To mark the Week of Prayer for Christian Unity, Clonard Monastery in West Belfast invited Rev Ken Newell, the retired minister of Fitzroy Presbyterian in Belfast, to speak at all its services yesterday. The invitation reflects Newell’s, and Fitzroy’s, long association with Clonard in the form of the Clonard-Fitzroy fellowship group.
Newell joked that he has been coming to Clonard longer than many of the Catholics who were attending the service, pointing out that he first came to Clonard in 1981.
Newell’s long-standing relationships with people at Clonard, and his impeccable, lived-out commitment to ecumenism over the years, enabled him to deliver a powerful message on the theme ‘What Does Communion Mean?’
You can watch a video of the Gospel reading, and Newell’s sermon, here. The Gospel relates the story of Jesus’ calling of the first disciples, fishermen who quickly left what they were doing to follow Jesus.
Newell reflects on that passage, emphasising that the fishermen brothers from Capernaum – Peter and Andrew; and James and John – had to leave prosperous and promising careers for Jesus’ sake. Then, they had to learn to get along with, and love, the once-hated tax collector Matthew. The following are excerpts from Newell’s sermon.
Ken Newell on ‘What Does Communion Mean?’
Jesus began to show them [Peter, Andrew, James and John] that they were all brothers, and even in the most unlikely people [Matthew] there are hidden treasures that Jesus can unlock.
… Jesus was teaching them about communion, with each other and with him. That the hands that must reach out to receive the body of Christ in the Eucharist are taken by Jesus … and expanded to reach out to the body of Christ in the other churches.
Now if there is a spiritual exercise I want you to take home that is revolutionary and life changing, here it is: when you reach out your hands in the Eucharist to take the body of Christ and draw it into yourself, automatically your hands will be stretched out to reach out to his body in all the other Christian churches. That’s the deal of the gospel, and that’s the story of the Christian faith.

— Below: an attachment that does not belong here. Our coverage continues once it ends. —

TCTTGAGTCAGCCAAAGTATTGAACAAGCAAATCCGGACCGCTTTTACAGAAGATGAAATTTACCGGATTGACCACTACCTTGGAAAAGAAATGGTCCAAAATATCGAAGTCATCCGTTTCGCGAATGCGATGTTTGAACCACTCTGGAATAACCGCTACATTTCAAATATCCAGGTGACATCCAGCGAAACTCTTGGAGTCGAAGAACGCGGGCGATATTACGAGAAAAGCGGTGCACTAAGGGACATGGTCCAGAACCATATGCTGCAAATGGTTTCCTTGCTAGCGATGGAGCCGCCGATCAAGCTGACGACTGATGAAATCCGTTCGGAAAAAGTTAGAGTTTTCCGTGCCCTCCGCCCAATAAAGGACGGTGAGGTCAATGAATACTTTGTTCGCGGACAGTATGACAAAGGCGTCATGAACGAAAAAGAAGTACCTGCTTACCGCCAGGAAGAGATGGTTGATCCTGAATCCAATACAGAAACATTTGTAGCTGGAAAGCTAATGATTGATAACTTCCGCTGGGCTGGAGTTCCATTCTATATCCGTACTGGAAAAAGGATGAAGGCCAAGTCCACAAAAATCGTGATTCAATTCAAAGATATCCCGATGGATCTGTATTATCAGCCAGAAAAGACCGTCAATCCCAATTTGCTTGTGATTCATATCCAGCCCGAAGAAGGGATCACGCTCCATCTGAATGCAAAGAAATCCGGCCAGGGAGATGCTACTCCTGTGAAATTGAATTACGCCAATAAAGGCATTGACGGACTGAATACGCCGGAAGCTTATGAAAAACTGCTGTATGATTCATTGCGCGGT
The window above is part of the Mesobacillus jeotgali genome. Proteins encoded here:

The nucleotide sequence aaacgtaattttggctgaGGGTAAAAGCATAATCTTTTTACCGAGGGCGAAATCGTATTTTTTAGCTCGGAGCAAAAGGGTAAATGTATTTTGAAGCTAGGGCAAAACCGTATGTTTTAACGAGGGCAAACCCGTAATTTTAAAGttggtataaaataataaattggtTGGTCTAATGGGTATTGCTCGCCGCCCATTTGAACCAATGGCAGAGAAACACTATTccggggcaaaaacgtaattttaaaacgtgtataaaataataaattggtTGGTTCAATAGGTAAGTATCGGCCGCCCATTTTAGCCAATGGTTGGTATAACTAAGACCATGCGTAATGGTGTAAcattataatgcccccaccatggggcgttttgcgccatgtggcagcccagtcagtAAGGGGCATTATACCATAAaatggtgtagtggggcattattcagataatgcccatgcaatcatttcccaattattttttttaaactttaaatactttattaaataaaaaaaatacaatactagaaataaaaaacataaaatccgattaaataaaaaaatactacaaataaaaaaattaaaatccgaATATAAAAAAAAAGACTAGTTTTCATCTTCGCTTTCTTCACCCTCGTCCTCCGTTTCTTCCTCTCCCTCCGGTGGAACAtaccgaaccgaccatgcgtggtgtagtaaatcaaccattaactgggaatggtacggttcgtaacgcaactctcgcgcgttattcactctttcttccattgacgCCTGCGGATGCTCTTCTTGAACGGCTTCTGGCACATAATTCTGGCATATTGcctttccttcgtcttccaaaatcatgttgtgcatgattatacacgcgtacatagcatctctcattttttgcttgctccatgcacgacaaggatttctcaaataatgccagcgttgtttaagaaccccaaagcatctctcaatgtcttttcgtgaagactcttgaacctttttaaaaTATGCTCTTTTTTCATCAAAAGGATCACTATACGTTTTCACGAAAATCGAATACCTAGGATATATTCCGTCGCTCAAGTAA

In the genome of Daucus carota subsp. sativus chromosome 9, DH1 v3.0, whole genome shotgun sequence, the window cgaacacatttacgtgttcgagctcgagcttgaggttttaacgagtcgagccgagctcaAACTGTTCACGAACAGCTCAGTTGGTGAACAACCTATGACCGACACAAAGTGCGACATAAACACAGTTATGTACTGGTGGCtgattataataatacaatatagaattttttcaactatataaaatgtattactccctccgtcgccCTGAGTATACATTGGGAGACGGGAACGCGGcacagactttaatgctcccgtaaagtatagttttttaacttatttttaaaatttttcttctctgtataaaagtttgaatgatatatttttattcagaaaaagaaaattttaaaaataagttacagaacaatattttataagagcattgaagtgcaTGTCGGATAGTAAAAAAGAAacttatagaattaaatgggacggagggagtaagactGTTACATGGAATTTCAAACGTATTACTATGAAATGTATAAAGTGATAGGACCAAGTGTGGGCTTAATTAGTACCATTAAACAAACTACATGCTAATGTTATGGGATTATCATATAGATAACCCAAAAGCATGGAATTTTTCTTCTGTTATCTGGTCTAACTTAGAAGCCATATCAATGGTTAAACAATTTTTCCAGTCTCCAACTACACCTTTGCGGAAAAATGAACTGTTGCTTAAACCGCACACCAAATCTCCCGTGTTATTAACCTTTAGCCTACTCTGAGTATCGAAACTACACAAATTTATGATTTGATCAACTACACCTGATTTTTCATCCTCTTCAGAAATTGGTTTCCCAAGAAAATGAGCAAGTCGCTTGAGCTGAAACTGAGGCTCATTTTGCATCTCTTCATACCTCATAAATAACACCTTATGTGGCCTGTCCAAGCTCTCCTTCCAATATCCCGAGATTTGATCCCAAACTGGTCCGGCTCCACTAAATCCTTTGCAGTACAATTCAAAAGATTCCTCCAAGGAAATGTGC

… Peter discovered on the beach that day that the parochial spirit … was expanded by Jesus … Jesus [expanded Peter’s parochial spirit] … as wide as the new emerging universal church.
To be catholic is go be universal. … The heart of being catholic means the development and the expansion from the parochial to a universal heart. .. For Peter to be expanded he had to let something go …
If you don’t feel your Christian spirit to be expanding and to be reaching out to those of other Christian traditions in this city and in this country, I’m asking you is there something you need to let go to let Jesus expand your spirit?’
- Could it be fear? If I go there I’ll feel out of place and uncomfortable?
- … Could it be a hidden hurt, something was done to you in … your life? That someone from the other community put you down? And if they did can I apologise? From the bottom of my heart, for all the hurt and pain that my community has inflicted on yours, and on your church. … Is there a hurt there that you need to let go of?
- … Or is there in a back of your mind … a sense of pride … [that] I belong to a great big church, I’m not interested in these minnows? Well I’ll tell you something, Jesus is. Is there a pride that stops you connecting?
- … Or is there a feeling of indifference? … Why would I be interested in going to any other church or meeting any other people?
Jesus is not indifferent to our divisions and that’s why he prays for our unity.
I end with this radical truth at the very heart of our faith:
If tonight, you get down on your knees at your bedside and you say, our Father, who art in heaven; and if I get down by my bedside and pray to our Father in heaven, that means that we have one Father. Whatever church we come from.
Here’s the radical thing. If he’s our Father, what does that make us to each other? We are brothers and sisters. We are blood brothers and blood sisters through the cross. And when we make the sign of the cross we take up a lifestyle that is prepared to move out of a parish mentality and cross all the divisions that have separated Christians in this country for centuries.
We’re here to restore the family and bring it together again. We are here to win that battle. And friends, can I say to you, we’re not playing for a draw. And neither is the Father, Son and Holy Spirit. Because communion means connecting.
In the name of the Father, and of the Son, and the Holy Spirit, Amen.